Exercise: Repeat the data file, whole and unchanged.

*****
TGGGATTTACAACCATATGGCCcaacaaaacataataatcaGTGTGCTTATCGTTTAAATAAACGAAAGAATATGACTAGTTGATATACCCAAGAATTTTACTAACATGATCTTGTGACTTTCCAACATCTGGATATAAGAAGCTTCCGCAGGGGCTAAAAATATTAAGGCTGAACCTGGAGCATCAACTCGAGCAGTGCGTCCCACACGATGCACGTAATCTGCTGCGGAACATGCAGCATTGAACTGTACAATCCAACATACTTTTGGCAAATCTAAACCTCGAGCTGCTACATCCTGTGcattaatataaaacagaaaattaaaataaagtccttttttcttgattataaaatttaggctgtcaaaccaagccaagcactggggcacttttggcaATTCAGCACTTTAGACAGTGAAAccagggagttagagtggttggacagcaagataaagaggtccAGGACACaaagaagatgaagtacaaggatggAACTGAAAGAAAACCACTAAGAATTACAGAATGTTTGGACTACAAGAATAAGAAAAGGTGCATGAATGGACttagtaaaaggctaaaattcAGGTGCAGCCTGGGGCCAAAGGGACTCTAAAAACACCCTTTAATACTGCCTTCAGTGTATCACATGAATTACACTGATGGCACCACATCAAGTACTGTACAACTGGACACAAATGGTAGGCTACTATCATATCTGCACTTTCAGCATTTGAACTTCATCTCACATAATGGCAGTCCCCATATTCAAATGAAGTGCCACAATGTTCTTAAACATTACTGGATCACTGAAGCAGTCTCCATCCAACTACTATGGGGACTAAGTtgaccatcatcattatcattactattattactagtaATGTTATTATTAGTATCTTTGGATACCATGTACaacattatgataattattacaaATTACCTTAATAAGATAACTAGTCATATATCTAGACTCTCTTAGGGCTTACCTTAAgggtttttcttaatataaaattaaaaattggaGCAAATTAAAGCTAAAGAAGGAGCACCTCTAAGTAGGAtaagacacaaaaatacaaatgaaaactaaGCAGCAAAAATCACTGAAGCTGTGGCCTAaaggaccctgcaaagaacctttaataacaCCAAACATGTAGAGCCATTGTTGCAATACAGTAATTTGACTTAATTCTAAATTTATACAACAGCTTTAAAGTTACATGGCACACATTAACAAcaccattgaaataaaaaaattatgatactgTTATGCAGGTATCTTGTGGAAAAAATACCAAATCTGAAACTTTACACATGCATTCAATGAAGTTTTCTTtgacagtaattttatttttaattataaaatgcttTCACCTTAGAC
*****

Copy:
TGGGATTTACAACCATATGGCCcaacaaaacataataatcaGTGTGCTTATCGTTTAAATAAACGAAAGAATATGACTAGTTGATATACCCAAGAATTTTACTAACATGATCTTGTGACTTTCCAACATCTGGATATAAGAAGCTTCCGCAGGGGCTAAAAATATTAAGGCTGAACCTGGAGCATCAACTCGAGCAGTGCGTCCCACACGATGCACGTAATCTGCTGCGGAACATGCAGCATTGAACTGTACAATCCAACATACTTTTGGCAAATCTAAACCTCGAGCTGCTACATCCTGTGcattaatataaaacagaaaattaaaataaagtccttttttcttgattataaaatttaggctgtcaaaccaagccaagcactggggcacttttggcaATTCAGCACTTTAGACAGTGAAAccagggagttagagtggttggacagcaagataaagaggtccAGGACACaaagaagatgaagtacaaggatggAACTGAAAGAAAACCACTAAGAATTACAGAATGTTTGGACTACAAGAATAAGAAAAGGTGCATGAATGGACttagtaaaaggctaaaattcAGGTGCAGCCTGGGGCCAAAGGGACTCTAAAAACACCCTTTAATACTGCCTTCAGTGTATCACATGAATTACACTGATGGCACCACATCAAGTACTGTACAACTGGACACAAATGGTAGGCTACTATCATATCTGCACTTTCAGCATTTGAACTTCATCTCACATAATGGCAGTCCCCATATTCAAATGAAGTGCCACAATGTTCTTAAACATTACTGGATCACTGAAGCAGTCTCCATCCAACTACTATGGGGACTAAGTtgaccatcatcattatcattactattattactagtaATGTTATTATTAGTATCTTTGGATACCATGTACaacattatgataattattacaaATTACCTTAATAAGATAACTAGTCATATATCTAGACTCTCTTAGGGCTTACCTTAAgggtttttcttaatataaaattaaaaattggaGCAAATTAAAGCTAAAGAAGGAGCACCTCTAAGTAGGAtaagacacaaaaatacaaatgaaaactaaGCAGCAAAAATCACTGAAGCTGTGGCCTAaaggaccctgcaaagaacctttaataacaCCAAACATGTAGAGCCATTGTTGCAATACAGTAATTTGACTTAATTCTAAATTTATACAACAGCTTTAAAGTTACATGGCACACATTAACAAcaccattgaaataaaaaaattatgatactgTTATGCAGGTATCTTGTGGAAAAAATACCAAATCTGAAACTTTACACATGCATTCAATGAAGTTTTCTTtgacagtaattttatttttaattataaaatgcttTCACCTTAGAC